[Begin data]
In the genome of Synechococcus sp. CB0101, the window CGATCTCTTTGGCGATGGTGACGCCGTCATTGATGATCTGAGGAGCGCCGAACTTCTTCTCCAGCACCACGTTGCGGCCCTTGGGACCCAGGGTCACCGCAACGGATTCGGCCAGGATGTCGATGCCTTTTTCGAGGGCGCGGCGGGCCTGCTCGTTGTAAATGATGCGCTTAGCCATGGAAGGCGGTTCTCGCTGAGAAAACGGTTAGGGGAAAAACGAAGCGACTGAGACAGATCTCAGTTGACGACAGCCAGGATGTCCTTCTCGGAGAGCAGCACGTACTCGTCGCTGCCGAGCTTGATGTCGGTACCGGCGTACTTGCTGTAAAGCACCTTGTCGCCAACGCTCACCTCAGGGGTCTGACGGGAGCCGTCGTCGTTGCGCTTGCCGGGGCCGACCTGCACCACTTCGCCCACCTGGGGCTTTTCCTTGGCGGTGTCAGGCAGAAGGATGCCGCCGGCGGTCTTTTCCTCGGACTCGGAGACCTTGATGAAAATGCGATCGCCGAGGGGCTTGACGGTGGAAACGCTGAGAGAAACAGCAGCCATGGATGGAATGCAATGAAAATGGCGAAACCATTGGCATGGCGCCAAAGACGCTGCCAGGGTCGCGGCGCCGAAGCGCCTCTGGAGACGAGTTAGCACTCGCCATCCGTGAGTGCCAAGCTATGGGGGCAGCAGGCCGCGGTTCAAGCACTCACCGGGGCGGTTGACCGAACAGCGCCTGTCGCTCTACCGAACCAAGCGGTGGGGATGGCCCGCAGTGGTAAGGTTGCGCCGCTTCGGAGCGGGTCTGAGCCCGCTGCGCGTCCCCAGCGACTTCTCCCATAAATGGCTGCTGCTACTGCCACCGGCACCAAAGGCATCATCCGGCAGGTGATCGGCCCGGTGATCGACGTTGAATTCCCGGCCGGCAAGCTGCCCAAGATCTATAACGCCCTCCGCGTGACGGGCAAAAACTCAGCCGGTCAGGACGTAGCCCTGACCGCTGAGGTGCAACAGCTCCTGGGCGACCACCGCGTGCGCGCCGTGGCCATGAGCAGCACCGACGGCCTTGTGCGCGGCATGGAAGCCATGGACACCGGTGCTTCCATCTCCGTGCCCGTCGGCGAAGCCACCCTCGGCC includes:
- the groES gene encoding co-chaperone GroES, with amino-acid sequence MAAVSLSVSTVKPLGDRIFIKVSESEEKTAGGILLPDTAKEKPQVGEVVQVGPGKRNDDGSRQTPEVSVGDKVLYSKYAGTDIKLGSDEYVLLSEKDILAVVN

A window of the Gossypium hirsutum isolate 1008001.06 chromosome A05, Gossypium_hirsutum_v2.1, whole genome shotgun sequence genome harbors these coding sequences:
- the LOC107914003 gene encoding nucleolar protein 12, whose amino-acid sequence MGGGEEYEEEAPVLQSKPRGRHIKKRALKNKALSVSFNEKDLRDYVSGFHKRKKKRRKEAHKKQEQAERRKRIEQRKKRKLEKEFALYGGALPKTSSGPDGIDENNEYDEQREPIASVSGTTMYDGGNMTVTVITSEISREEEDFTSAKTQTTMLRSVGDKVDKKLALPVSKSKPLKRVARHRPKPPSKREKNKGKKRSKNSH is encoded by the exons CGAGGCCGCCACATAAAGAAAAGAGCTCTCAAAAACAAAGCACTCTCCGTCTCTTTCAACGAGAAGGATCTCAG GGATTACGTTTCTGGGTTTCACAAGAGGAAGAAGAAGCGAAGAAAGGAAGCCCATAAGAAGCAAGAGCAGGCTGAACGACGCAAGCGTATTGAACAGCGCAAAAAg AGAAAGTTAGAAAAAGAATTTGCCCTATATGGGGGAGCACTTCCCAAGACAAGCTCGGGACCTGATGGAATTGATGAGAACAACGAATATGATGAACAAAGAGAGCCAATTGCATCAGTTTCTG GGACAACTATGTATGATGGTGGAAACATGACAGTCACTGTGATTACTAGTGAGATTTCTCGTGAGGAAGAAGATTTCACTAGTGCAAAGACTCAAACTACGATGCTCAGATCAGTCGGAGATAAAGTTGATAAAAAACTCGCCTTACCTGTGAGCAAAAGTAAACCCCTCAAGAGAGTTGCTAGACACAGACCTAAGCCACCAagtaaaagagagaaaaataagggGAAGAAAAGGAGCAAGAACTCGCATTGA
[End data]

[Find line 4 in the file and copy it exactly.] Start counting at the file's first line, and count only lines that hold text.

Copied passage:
- the LOC107914003 gene encoding nucleolar protein 12, whose amino-acid sequence MGGGEEYEEEAPVLQSKPRGRHIKKRALKNKALSVSFNEKDLRDYVSGFHKRKKKRRKEAHKKQEQAERRKRIEQRKKRKLEKEFALYGGALPKTSSGPDGIDENNEYDEQREPIASVSGTTMYDGGNMTVTVITSEISREEEDFTSAKTQTTMLRSVGDKVDKKLALPVSKSKPLKRVARHRPKPPSKREKNKGKKRSKNSH is encoded by the exons CGAGGCCGCCACATAAAGAAAAGAGCTCTCAAAAACAAAGCACTCTCCGTCTCTTTCAACGAGAAGGATCTCAG GGATTACGTTTCTGGGTTTCACAAGAGGAAGAAGAAGCGAAGAAAGGAAGCCCATAAGAAGCAAGAGCAGGCTGAACGACGCAAGCGTATTGAACAGCGCAAAAAg AGAAAGTTAGAAAAAGAATTTGCCCTATATGGGGGAGCACTTCCCAAGACAAGCTCGGGACCTGATGGAATTGATGAGAACAACGAATATGATGAACAAAGAGAGCCAATTGCATCAGTTTCTG GGACAACTATGTATGATGGTGGAAACATGACAGTCACTGTGATTACTAGTGAGATTTCTCGTGAGGAAGAAGATTTCACTAGTGCAAAGACTCAAACTACGATGCTCAGATCAGTCGGAGATAAAGTTGATAAAAAACTCGCCTTACCTGTGAGCAAAAGTAAACCCCTCAAGAGAGTTGCTAGACACAGACCTAAGCCACCAagtaaaagagagaaaaataagggGAAGAAAAGGAGCAAGAACTCGCATTGA